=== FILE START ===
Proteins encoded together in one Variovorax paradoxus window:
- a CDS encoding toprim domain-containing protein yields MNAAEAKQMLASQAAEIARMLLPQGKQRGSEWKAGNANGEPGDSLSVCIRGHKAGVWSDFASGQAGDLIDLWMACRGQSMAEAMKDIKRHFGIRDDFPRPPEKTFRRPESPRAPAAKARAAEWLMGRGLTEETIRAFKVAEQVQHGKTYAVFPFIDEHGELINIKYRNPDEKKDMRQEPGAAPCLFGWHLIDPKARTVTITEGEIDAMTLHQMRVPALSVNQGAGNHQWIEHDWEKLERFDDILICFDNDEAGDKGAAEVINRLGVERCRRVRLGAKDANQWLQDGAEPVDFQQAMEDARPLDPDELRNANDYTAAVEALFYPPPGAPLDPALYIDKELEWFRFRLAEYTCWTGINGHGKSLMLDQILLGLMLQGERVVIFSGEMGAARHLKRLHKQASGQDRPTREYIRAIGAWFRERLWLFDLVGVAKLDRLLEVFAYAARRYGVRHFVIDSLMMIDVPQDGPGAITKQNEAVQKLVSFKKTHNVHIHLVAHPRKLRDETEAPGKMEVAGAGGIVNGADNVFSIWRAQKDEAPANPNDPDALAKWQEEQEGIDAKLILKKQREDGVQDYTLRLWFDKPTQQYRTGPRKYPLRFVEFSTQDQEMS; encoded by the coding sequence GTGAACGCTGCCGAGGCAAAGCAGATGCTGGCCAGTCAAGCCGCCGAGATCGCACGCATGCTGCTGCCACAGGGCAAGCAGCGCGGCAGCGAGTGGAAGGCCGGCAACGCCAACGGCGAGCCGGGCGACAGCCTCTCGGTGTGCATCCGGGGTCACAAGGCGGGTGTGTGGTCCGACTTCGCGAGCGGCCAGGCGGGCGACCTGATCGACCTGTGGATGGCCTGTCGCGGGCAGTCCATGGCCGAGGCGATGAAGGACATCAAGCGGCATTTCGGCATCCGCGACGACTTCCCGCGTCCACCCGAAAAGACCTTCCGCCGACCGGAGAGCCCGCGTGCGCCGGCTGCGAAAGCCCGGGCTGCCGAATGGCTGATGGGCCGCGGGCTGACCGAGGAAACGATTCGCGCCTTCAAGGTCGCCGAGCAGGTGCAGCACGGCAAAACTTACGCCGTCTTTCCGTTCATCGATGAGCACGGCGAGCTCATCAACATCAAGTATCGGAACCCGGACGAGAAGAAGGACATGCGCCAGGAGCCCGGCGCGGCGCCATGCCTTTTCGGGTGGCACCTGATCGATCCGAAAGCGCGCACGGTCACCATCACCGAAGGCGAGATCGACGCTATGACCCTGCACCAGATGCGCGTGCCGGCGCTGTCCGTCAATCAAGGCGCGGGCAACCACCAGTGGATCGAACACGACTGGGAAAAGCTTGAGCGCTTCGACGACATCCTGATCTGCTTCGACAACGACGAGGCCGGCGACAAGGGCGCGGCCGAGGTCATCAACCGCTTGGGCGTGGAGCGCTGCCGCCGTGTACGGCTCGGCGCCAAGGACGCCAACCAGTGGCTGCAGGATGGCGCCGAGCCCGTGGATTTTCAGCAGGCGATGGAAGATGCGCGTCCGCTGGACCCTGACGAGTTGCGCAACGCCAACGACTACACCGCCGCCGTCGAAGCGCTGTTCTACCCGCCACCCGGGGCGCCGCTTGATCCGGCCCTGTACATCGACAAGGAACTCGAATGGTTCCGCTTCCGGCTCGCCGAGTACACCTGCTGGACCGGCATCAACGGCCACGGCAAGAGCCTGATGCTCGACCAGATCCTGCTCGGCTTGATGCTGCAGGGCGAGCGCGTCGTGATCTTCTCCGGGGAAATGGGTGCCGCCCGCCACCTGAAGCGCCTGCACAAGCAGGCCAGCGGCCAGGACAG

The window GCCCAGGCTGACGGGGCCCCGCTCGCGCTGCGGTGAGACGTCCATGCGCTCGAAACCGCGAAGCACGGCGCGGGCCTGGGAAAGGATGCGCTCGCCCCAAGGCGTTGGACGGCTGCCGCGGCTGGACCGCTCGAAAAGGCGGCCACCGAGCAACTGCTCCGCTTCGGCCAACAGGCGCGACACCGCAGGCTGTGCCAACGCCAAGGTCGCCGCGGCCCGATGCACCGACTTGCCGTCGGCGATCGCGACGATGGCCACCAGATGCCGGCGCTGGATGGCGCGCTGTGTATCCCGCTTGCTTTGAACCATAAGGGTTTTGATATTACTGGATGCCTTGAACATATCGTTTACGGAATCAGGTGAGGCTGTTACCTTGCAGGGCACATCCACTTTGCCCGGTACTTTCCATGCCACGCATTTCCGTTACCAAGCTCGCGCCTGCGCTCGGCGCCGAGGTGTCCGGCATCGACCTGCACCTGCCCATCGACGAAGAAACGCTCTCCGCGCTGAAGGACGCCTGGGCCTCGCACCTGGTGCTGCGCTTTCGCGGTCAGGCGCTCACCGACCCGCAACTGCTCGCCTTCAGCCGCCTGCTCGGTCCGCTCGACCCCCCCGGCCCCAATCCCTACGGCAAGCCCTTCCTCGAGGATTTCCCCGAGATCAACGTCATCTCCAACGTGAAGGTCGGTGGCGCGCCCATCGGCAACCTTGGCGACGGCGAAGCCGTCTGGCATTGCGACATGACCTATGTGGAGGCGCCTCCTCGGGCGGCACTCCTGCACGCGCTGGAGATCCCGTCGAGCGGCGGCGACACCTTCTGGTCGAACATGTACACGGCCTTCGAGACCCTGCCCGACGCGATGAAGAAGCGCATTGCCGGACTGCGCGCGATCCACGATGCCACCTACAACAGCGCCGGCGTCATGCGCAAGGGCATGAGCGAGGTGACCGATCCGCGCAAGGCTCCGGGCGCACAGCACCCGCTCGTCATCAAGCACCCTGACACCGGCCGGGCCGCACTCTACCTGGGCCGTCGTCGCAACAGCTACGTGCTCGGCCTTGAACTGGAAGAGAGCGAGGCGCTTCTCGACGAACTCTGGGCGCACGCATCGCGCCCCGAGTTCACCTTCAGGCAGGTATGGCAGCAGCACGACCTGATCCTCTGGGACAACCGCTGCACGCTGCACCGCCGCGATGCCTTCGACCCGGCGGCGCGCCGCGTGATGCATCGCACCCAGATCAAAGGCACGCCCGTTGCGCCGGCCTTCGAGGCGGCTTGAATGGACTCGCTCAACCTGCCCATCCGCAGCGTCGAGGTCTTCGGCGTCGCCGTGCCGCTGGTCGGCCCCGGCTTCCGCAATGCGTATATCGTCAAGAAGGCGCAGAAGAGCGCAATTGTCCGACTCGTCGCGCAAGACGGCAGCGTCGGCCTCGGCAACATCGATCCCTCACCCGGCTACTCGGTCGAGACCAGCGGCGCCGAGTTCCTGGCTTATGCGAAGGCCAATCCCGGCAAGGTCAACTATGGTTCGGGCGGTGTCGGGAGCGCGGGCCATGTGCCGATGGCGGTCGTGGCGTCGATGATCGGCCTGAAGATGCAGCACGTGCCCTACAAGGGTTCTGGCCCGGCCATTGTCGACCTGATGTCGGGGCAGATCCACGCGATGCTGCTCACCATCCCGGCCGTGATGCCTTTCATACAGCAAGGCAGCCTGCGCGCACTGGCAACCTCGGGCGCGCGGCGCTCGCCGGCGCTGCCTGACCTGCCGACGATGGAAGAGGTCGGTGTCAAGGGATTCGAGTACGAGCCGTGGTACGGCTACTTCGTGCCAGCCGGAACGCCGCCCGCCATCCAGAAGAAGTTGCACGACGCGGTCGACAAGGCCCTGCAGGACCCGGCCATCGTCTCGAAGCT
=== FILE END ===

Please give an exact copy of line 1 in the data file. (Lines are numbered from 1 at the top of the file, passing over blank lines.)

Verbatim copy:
Proteins encoded together in one Variovorax paradoxus window: